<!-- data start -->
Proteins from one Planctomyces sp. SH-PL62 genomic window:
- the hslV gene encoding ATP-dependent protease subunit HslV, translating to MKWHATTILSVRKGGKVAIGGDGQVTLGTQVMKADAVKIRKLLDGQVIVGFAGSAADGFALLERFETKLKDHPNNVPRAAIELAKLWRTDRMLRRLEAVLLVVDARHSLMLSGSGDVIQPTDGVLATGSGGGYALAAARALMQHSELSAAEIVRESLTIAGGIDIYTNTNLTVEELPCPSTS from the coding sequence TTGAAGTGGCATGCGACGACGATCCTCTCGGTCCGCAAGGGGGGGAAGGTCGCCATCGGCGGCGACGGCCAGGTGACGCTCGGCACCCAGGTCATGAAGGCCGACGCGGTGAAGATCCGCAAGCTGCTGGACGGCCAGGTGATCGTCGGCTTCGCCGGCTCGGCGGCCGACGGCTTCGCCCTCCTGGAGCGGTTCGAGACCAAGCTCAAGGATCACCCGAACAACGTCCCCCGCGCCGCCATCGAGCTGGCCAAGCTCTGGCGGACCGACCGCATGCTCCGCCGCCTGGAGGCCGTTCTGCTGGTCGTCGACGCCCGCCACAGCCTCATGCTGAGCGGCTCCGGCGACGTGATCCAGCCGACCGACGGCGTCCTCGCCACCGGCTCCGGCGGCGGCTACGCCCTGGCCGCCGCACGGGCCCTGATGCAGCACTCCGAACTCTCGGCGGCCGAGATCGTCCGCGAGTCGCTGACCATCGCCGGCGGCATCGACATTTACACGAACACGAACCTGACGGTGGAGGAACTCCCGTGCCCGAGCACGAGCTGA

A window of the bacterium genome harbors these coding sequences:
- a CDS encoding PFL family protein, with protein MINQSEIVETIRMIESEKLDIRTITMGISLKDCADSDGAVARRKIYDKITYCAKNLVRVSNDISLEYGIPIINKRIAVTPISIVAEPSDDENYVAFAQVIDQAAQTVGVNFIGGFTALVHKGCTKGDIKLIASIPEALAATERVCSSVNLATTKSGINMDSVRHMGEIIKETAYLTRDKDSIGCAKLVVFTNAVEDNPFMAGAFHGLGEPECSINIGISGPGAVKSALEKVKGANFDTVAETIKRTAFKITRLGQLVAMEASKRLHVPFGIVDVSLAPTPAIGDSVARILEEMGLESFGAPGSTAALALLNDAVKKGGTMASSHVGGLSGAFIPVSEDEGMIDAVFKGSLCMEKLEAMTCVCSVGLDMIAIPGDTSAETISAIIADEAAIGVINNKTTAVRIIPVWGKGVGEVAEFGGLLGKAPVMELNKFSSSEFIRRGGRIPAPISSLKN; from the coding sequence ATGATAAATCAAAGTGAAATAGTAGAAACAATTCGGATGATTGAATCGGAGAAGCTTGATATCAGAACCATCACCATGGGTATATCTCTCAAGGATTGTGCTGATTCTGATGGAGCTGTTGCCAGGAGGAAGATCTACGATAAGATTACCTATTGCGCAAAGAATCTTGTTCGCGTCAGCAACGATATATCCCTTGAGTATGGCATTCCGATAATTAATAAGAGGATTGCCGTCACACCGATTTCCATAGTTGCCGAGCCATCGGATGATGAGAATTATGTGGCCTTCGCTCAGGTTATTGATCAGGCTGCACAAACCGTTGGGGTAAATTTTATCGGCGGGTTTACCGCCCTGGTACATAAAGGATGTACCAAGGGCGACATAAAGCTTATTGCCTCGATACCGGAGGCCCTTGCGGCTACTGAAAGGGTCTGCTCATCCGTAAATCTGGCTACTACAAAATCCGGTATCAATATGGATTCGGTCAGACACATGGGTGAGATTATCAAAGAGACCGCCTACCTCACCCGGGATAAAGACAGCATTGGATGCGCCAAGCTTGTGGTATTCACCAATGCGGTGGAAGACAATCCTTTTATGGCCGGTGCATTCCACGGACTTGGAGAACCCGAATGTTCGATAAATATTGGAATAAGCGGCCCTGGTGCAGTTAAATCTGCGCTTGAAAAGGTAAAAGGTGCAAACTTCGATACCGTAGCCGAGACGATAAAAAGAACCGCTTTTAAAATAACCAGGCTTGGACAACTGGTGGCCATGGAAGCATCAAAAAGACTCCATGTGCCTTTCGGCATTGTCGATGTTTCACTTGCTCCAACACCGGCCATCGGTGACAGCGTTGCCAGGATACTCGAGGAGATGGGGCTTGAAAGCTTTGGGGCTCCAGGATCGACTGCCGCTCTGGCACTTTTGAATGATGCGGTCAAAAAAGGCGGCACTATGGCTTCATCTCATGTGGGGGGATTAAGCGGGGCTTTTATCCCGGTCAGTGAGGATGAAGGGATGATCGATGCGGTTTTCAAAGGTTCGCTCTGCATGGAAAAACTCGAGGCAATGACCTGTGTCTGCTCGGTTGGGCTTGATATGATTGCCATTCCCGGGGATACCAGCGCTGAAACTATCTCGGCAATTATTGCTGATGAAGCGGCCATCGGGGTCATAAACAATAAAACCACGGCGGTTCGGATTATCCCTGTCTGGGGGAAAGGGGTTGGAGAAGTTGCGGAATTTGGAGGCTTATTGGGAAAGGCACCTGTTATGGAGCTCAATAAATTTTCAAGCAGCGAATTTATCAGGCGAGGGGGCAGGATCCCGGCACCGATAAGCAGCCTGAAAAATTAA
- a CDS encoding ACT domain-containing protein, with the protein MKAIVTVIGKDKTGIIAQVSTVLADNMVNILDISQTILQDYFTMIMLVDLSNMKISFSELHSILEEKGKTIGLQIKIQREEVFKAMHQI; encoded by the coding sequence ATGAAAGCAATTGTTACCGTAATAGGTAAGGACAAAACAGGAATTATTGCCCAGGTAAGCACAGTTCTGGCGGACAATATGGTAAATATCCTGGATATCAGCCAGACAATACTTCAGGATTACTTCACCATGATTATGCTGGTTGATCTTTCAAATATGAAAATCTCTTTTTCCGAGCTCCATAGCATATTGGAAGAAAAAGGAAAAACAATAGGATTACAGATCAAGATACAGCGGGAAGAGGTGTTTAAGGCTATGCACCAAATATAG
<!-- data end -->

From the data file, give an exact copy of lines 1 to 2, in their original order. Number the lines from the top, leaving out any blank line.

Proteins from one Planctomyces sp. SH-PL62 genomic window:
- the hslV gene encoding ATP-dependent protease subunit HslV, translating to MKWHATTILSVRKGGKVAIGGDGQVTLGTQVMKADAVKIRKLLDGQVIVGFAGSAADGFALLERFETKLKDHPNNVPRAAIELAKLWRTDRMLRRLEAVLLVVDARHSLMLSGSGDVIQPTDGVLATGSGGGYALAAARALMQHSELSAAEIVRESLTIAGGIDIYTNTNLTVEELPCPSTS from the coding sequence TTGAAGTGGCATGCGACGACGATCCTCTCGGTCCGCAAGGGGGGGAAGGTCGCCATCGGCGGCGACGGCCAGGTGACGCTCGGCACCCAGGTCATGAAGGCCGACGCGGTGAAGATCCGCAAGCTGCTGGACGGCCAGGTGATCGTCGGCTTCGCCGGCTCGGCGGCCGACGGCTTCGCCCTCCTGGAGCGGTTCGAGACCAAGCTCAAGGATCACCCGAACAACGTCCCCCGCGCCGCCATCGAGCTGGCCAAGCTCTGGCGGACCGACCGCATGCTCCGCCGCCTGGAGGCCGTTCTGCTGGTCGTCGACGCCCGCCACAGCCTCATGCTGAGCGGCTCCGGCGACGTGATCCAGCCGACCGACGGCGTCCTCGCCACCGGCTCCGGCGGCGGCTACGCCCTGGCCGCCGCACGGGCCCTGATGCAGCACTCCGAACTCTCGGCGGCCGAGATCGTCCGCGAGTCGCTGACCATCGCCGGCGGCATCGACATTTACACGAACACGAACCTGACGGTGGAGGAACTCCCGTGCCCGAGCACGAGCTGA